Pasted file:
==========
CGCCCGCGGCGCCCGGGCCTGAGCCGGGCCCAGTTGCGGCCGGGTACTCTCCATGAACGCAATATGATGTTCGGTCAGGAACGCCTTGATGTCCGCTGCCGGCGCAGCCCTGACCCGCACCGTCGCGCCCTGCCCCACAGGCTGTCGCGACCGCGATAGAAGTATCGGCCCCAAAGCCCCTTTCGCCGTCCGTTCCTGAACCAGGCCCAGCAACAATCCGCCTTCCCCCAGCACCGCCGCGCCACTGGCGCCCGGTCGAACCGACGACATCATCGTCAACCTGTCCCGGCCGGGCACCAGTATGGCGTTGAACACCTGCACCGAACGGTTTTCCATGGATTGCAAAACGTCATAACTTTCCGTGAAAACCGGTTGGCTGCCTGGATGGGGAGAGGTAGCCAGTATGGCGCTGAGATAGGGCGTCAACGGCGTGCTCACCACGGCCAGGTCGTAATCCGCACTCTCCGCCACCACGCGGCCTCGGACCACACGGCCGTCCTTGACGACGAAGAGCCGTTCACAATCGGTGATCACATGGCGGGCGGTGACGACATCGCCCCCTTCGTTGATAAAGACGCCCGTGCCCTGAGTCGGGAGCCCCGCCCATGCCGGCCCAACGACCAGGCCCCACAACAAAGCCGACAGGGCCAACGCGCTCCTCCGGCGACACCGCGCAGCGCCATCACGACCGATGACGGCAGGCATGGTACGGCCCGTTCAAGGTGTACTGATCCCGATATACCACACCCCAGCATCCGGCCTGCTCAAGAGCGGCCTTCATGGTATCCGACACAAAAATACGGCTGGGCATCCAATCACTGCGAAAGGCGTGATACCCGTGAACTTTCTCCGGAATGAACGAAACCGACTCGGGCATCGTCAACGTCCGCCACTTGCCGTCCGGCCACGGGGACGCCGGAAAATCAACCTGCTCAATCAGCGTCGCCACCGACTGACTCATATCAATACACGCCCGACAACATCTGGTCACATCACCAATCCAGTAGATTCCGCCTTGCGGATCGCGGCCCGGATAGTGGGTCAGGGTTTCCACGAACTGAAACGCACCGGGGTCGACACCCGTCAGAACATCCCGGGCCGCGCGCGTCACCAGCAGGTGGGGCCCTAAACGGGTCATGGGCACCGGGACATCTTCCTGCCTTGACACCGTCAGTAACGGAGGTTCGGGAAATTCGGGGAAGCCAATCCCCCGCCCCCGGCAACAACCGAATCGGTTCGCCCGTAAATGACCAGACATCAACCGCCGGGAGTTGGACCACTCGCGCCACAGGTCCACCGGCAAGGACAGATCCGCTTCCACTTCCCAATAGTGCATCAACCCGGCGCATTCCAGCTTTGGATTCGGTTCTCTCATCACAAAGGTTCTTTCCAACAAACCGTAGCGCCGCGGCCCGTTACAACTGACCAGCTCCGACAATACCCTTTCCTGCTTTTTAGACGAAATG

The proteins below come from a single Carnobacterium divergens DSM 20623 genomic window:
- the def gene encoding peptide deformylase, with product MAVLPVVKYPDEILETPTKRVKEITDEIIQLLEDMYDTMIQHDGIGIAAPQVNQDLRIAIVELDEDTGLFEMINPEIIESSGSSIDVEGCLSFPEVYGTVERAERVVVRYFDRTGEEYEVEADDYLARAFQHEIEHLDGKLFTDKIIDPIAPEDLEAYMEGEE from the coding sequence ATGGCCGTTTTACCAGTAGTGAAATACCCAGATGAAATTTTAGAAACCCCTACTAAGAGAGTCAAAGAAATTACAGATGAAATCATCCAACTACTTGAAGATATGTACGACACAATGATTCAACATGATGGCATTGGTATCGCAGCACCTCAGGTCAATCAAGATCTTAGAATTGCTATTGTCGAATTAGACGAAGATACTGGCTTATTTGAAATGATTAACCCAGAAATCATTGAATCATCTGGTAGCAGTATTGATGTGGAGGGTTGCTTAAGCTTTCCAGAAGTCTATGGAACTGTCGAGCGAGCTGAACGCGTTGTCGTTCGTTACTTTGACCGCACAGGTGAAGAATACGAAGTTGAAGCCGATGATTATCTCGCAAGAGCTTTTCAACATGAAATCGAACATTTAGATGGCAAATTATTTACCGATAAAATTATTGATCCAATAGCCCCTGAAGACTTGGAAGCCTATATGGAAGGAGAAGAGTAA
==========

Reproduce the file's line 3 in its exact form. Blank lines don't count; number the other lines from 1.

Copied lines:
- the def gene encoding peptide deformylase, with product MAVLPVVKYPDEILETPTKRVKEITDEIIQLLEDMYDTMIQHDGIGIAAPQVNQDLRIAIVELDEDTGLFEMINPEIIESSGSSIDVEGCLSFPEVYGTVERAERVVVRYFDRTGEEYEVEADDYLARAFQHEIEHLDGKLFTDKIIDPIAPEDLEAYMEGEE from the coding sequence ATGGCCGTTTTACCAGTAGTGAAATACCCAGATGAAATTTTAGAAACCCCTACTAAGAGAGTCAAAGAAATTACAGATGAAATCATCCAACTACTTGAAGATATGTACGACACAATGATTCAACATGATGGCATTGGTATCGCAGCACCTCAGGTCAATCAAGATCTTAGAATTGCTATTGTCGAATTAGACGAAGATACTGGCTTATTTGAAATGATTAACCCAGAAATCATTGAATCATCTGGTAGCAGTATTGATGTGGAGGGTTGCTTAAGCTTTCCAGAAGTCTATGGAACTGTCGAGCGAGCTGAACGCGTTGTCGTTCGTTACTTTGACCGCACAGGTGAAGAATACGAAGTTGAAGCCGATGATTATCTCGCAAGAGCTTTTCAACATGAAATCGAACATTTAGATGGCAAATTATTTACCGATAAAATTATTGATCCAATAGCCCCTGAAGACTTGGAAGCCTATATGGAAGGAGAAGAGTAA